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Elon Musk may build a multibillion-dollar supercomputer in Memphis, Tennessee

Ana Altchek   

Elon Musk may build a multibillion-dollar supercomputer in Memphis, Tennessee
  • Elon Musk's xAI may build the world's largest supercomputer in Memphis, Tennessee, pending approval.
  • The multibillion-dollar project, called the "gigafactory of compute," could create hundreds of jobs.

Elon Musk may have found a home for xAI's supercomputer.

The AI business founded by Musk is working with Memphis to make the Tennessee city the lead location of the world's largest supercomputer, referred to as the "gigafactory of compute," according to a statement from the Greater Memphis Chamber on Wednesday.

The multibillion-dollar supercomputer would be powered by Nvidia's H100 GPUs, some of the most sought-after AI chips, The Information reported. The Memphis Business Journal reported that the project could create hundreds of jobs.

"We had an ideal site, ripe for investment," Memphis Mayor Paul Young said in the statement. "And we had the power of our people who created new and innovative processes to keep up with the pace required to land this transformational project."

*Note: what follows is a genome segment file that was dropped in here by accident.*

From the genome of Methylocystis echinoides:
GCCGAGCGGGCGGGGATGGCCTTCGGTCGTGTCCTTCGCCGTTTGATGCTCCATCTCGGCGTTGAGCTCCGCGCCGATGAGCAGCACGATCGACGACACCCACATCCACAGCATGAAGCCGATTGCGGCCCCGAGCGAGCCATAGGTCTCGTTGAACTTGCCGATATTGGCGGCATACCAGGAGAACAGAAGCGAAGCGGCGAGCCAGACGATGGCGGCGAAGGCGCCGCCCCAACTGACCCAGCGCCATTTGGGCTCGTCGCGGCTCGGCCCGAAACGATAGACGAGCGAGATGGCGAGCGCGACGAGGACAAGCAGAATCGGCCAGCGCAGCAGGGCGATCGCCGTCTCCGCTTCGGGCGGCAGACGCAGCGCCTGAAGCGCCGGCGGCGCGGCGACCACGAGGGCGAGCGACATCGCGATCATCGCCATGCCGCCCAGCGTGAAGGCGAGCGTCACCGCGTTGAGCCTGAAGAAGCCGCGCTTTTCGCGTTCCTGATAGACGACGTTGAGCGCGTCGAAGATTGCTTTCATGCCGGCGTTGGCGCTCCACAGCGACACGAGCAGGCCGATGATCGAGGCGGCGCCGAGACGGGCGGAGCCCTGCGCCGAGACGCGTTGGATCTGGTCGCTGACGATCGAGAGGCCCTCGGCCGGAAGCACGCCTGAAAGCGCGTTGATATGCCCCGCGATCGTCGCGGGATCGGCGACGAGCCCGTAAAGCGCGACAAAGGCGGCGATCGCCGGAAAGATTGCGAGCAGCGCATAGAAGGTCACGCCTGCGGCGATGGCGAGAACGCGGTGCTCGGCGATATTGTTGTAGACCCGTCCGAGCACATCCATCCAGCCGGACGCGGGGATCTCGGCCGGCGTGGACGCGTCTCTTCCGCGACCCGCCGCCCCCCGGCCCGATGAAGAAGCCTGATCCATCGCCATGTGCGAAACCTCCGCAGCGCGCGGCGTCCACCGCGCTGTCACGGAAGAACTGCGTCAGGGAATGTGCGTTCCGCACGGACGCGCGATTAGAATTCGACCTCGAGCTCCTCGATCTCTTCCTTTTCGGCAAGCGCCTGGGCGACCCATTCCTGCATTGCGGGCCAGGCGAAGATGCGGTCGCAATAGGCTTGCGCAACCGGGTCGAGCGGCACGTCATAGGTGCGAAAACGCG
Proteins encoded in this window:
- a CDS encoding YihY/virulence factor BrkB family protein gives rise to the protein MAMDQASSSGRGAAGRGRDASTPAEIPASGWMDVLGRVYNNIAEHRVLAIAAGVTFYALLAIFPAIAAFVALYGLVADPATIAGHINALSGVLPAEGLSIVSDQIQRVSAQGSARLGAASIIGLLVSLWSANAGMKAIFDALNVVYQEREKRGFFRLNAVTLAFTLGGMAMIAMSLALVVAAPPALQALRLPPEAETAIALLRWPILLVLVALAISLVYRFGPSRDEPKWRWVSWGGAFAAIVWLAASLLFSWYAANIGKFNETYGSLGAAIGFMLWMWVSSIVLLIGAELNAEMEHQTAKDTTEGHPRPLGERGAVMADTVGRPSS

But the partnership isn't fully official yet, with the project pending approval by the Memphis Shelby County Economic Development Growth Engine, Tennessee Valley Authority, and governing authorities.

Still, if approved, the project would represent the largest investment in the city's history.

Ted Townsend, the president and CEO of the Greater Memphis Chamber, told Business Insider that there wasn't a specific timeline yet but that xAI was moving at a "very aggressive" pace to reach its deadlines. Musk previously told xAI investors that he wanted the supercomputer online by fall 2025.

"The focus is, and it will remain, to get this thing operating," Townsend said.

The Greater Memphis Chamber became involved with the process about 90 days ago, which Townsend said was recent, considering when xAI started looking.

The Memphis Business Journal reported that the company planned to occupy a former manufacturing facility, which might be the Electrolux Memphis facility. Townsend said he couldn't confirm the location for security reasons.

Details emerged just after news broke about Musk sending Nvidia chips meant for Tesla to X instead. The billionaire — who owns X and runs Tesla, which he cofounded — responded by saying Tesla had no place to send the pricey semiconductors, so they'd have sat unused in a warehouse. Delaying the GPUs could set back Tesla's own supercomputer development.

Meanwhile, xAI announced at the end of last month that it raised $6 billion in its Series B funding round. The funding included $750 million that Musk personally invested and $250 million worth of computing power from X, The Wall Street Journal reported.

xAI didn't respond to a request for comment from BI.

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